But how can people call for help if they don't know who to trust? And how can they know who to trust if they haven't heard of the One who can be trusted? And how can they hear if nobody tells them? And how is anyone going to tell them, unless someone is sent to do it? That's why Scripture exclaims,
A sight to take your breath away!
Grand processions of people
telling all the good things of God!
But not everybody is ready for this, ready to see and hear and act. Isaiah asked what we all ask at one time or another: "Does anyone care, God? Is anyone listening and believing a word of it?" The point is, Before you trust, you have to listen. But unless Christ's Word is preached, there's nothing to listen to.
But haven't there been plenty of opportunities for Israel to listen and understand what's going on? Plenty, I'd say.
Preachers' voices have gone 'round the world,
Their message to earth's seven seas.
So the big question is, Why didn't Israel understand that she had no corner on this message? Moses had it right when he predicted,
When you see God reach out to those
you consider your inferiors—outsiders!—
you'll become insanely jealous.
When you see God reach out to people
you think are religiously stupid,
you'll throw temper tantrums.
Isaiah dared to speak out these words of God:
People found and welcomed me
who never so much as looked for me.
And I found and welcomed people
who had never even asked about me.
Then he capped it with a damning indictment:
Day after day after day,
I beckoned Israel with open arms,
And got nothing for my trouble
but cold shoulders and icy stares.
I have been thinking about Romans 10 now for a couple days. It hasn’t left me. The beginning bit of this is famous in the missionary world. For those of us who were or are missionaries we find ourselves here. The idea that we are part of the grand procession of God’s people bringing good news, it gives the missionary an identity and a hope that they are part of something bigger and more meaningful than they realize.
As a pastor I find myself here too. For the same reasons I did as a missionary. There is a hopefulness here and a sense of calling that comes from these opening lines. I too love thinking of myself as part of the grand procession of God’s people proclaiming God’s good news to the world.
Yet, as I sit here today and ponder the passage as a whole I have to wonder about the parallels again from Paul’s day to ours. In a very real sense I feel confident that these words would have likely been written to the Evangelical Christian of our day. Again, caveat, I know that this is Paul stating his understanding of how ethnic Israel and ethnic Gentiles fit together in this new body of Christ. Yet, as I process this devotionally, the parallels to American Evangelical Christianity are too stark and too obvious to miss for me.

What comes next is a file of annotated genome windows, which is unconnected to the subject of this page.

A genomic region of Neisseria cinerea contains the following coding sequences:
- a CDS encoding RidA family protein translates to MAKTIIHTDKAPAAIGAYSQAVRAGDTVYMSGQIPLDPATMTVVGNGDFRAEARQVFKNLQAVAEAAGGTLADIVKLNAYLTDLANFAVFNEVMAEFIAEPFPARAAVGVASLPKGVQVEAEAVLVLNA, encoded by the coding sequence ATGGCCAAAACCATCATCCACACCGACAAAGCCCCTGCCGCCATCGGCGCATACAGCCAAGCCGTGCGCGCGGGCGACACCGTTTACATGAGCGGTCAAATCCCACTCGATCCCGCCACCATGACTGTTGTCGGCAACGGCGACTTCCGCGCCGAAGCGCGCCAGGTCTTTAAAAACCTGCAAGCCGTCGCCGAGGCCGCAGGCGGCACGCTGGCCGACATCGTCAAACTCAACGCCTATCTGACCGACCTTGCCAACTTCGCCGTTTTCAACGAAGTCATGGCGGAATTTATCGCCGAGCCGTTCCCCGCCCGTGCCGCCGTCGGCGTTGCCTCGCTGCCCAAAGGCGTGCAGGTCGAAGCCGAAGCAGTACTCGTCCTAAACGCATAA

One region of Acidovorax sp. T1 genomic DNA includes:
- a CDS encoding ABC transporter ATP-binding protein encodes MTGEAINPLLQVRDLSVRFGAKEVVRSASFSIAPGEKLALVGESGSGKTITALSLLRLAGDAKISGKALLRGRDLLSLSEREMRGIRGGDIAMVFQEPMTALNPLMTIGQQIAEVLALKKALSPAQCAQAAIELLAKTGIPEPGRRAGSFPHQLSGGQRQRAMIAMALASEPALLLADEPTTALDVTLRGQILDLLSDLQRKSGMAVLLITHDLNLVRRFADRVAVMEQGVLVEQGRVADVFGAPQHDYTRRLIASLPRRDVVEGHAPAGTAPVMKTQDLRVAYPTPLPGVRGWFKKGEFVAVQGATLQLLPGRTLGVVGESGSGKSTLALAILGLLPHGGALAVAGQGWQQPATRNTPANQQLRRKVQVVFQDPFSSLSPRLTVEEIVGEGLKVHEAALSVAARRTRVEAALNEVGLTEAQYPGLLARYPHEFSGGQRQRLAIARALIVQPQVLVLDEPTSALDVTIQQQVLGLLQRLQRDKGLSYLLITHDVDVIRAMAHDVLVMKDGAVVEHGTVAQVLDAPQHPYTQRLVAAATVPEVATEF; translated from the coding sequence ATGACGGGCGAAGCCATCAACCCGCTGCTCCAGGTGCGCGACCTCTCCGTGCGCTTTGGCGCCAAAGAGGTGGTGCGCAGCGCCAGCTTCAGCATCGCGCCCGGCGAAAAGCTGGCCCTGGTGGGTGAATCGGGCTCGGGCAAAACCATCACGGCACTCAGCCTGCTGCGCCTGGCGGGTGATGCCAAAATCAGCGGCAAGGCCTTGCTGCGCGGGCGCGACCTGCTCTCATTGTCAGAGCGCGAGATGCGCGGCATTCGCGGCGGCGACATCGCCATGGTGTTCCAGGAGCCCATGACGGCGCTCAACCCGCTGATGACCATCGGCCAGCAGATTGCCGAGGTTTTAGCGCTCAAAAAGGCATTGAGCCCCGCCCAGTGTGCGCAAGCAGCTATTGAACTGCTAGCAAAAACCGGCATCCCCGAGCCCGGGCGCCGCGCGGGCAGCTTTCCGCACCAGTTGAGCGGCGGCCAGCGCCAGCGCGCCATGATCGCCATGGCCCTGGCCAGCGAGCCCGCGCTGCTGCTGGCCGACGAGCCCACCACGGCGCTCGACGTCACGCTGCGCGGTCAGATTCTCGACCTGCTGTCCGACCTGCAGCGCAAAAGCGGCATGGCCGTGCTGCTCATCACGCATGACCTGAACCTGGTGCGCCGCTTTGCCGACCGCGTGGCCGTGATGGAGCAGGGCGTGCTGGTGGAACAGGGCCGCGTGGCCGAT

The quotations from Isaiah cut me to the quick.
Who for me are those that I’m upset about hearing and receiving the gospel? Who, in their response to the gospel, leaves me standing outside the party as the older brother? You see this passage is very much an exposition on the parable of Luke 15. We almost always put ourselves in the shoes of the younger brother and yet miss the very uncomfortable reality that we are more times than not, the older.
I am confident that we all have what I call our “Jonah People.” These are the people that we don’t want to hear the gospel because we know that God is faithful and true and that he will relent and grant even them grace. We want them to be judged. We want them to experience hell. Just like Jonah and the Ninevites. He hated them and wanted God’s judgment on them. When he preached the good news of God to them they repented and God gave grace. So, what did Jonah do? He pouted and was mad at God.
Who are my Ninevites? Who are yours?
When we get up in our feelings about those we don’t want to see get grace, we miss the grace that is offered us. Just like the older son in Luke 15. Everything that the father had was the oldest son’s, but he was so caught up in his own efforts to please a father that loved him without condition that he missed the grace. When his little brother came home and received grace he was so angry and jealous he found himself in the darkness weeping and gnashing his teeth. It was a veritable hell on earth.
So, I’m going to take some stock again. I am going to wrestle with my own soul on this. I want to live life in the party, I want to experience heaven on earth. To live that way demands that I rejoice even when those people hear and respond to the good news and find grace not judgment.